I had great plans: Our first ever Christmas lights night-time bike ride. It was going to be beautiful, sparkly, twinkly, with Christmas music playing in our ears and sugar plums dancing before our eyes. The children would be in sweet awe, and even my husband would admit it was a wonderful outing and we should make it an annual holiday tradition.
I should have remembered one of the first principles of family biking: Test the route alone first.
Instead, I thought we could wing it. After spending a lot of time and tears gearing up, I did a whole lot of coaxing to convince everyone that going out into the cold darkness was really going to be worth it. We were going to enjoy some holiday lights in the coolest way possible, by riding our bike slowly past the inviting displays.
Except, on our route, there were very few houses actually decorated with lights. I had assumed we could just ride around and enjoy neighborhood light displays, that we would just find a whole bunch of decorated houses…but I was wrong. And my husband, who hates being cold, captured the mood by singing praises to the Grinch and making up his own versions of “the weather outside is frightful–why are we not at home!”
Not every outing is a winner. Heaven forfend that I should give the false impression that every ride is a rousing success. I know, on social media it often looks like everyone is having a perfect time, with permanently smiling children, and an always-perfect-looking parent. Let me be clear: that’s not us!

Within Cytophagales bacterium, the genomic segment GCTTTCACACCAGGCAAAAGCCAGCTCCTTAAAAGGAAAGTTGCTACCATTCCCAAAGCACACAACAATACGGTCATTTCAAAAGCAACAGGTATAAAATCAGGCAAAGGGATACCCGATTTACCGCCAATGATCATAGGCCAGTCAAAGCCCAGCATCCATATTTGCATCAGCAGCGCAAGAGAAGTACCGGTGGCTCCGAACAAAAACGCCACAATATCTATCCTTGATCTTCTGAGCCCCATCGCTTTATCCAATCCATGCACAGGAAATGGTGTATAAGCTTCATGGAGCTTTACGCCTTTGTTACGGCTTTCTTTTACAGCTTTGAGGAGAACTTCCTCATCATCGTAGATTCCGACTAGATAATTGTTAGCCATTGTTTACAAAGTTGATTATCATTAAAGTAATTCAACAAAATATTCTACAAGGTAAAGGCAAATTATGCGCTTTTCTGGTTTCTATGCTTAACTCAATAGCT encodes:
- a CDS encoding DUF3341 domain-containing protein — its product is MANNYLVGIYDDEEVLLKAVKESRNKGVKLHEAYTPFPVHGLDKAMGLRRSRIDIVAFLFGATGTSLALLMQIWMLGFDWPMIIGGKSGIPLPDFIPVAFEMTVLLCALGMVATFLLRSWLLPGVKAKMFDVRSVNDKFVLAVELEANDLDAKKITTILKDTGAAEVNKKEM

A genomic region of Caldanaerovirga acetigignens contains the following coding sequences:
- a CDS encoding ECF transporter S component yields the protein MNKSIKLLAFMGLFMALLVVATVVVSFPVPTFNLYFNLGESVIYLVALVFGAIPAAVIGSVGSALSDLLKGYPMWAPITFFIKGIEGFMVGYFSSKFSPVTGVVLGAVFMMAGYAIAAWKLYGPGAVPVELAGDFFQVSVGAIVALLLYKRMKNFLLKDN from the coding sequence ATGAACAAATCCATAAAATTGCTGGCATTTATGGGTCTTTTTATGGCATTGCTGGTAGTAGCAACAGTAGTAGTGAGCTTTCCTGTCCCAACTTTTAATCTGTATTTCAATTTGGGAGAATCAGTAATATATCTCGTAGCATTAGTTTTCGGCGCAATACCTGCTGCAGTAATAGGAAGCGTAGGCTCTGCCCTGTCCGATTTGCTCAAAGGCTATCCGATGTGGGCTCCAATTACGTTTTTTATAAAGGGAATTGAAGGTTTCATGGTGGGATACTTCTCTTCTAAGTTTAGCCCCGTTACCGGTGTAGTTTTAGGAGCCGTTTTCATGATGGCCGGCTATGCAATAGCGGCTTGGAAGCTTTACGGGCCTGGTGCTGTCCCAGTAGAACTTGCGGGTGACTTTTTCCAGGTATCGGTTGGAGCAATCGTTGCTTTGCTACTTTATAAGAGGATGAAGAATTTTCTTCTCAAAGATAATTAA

And yet…as I look at the pictures and videos, my husband teasing me and my son complaining in the background…I still see mostly smiles and giggles. True, I didn’t take pictures of the tears (mittens that didn’t fit, helmets that were hard to wrestle over hats, a cranky baby), nor did I photograph the unlit houses. But still, the recorded evidence shows a lot of smiles, and at least a few illuminated trees.
I think there’s a sweet lesson there. The rides aren’t always what we wanted them to be. But even the failures can leave us with a lot of happy memories. There’s something about biking together, being outside, exercising, adventuring, sharing a screen-free activity, all ages, as a family, which outshines a lot of disappointments and mishaps. And years later, sometimes the goofy, soggy, chilly mishaps are the fondest memories. I’m glad we went. In my mind, it’s already a happy holiday memory….just not exactly the way I planned it.
I hope your holiday rides are lovely. And if they aren’t…I still hope you will remember them fondly years from now. Happy Holidays, from our family yours!
— See our Weekend Event Guide for details on holiday light group rides.
In our family, many mistakes and mishaps become TRADITIONS. Back in the 90’s I bought the cheapest Santa outfit available from China. After many years of scaring the kids, it still comes out of the Xmas box to confound and amaze.
Thanks for sharing your story and keeping it real. It is definitely easier to ensure a fully enjoyable ride – when you are planning for one. Bringing the family along (or even crotchety friends) lowers your chances of complete bliss, but you absolutely don’t enjoy 100% of the rides you don’t go on. Hope the next rides are better!
Aloha Shannon, you get parent points for trying (and ‘no one died’ or skinned a knee).
Back in the ‘bad old days of parenting’ (parents from the depression era) they used to call outcomes like this “character building” for the kids…if such is allowed anymore. Keep it up. 😉
PS. This does bring up one thing I wished we had while being a bike parent for our now grown up kids…a car free + intimate ‘Peacock Lane for bikes’ and peds in an wide alley or similar street. [Especially one that did not help the PIR greenwash its other ~358 days a year.]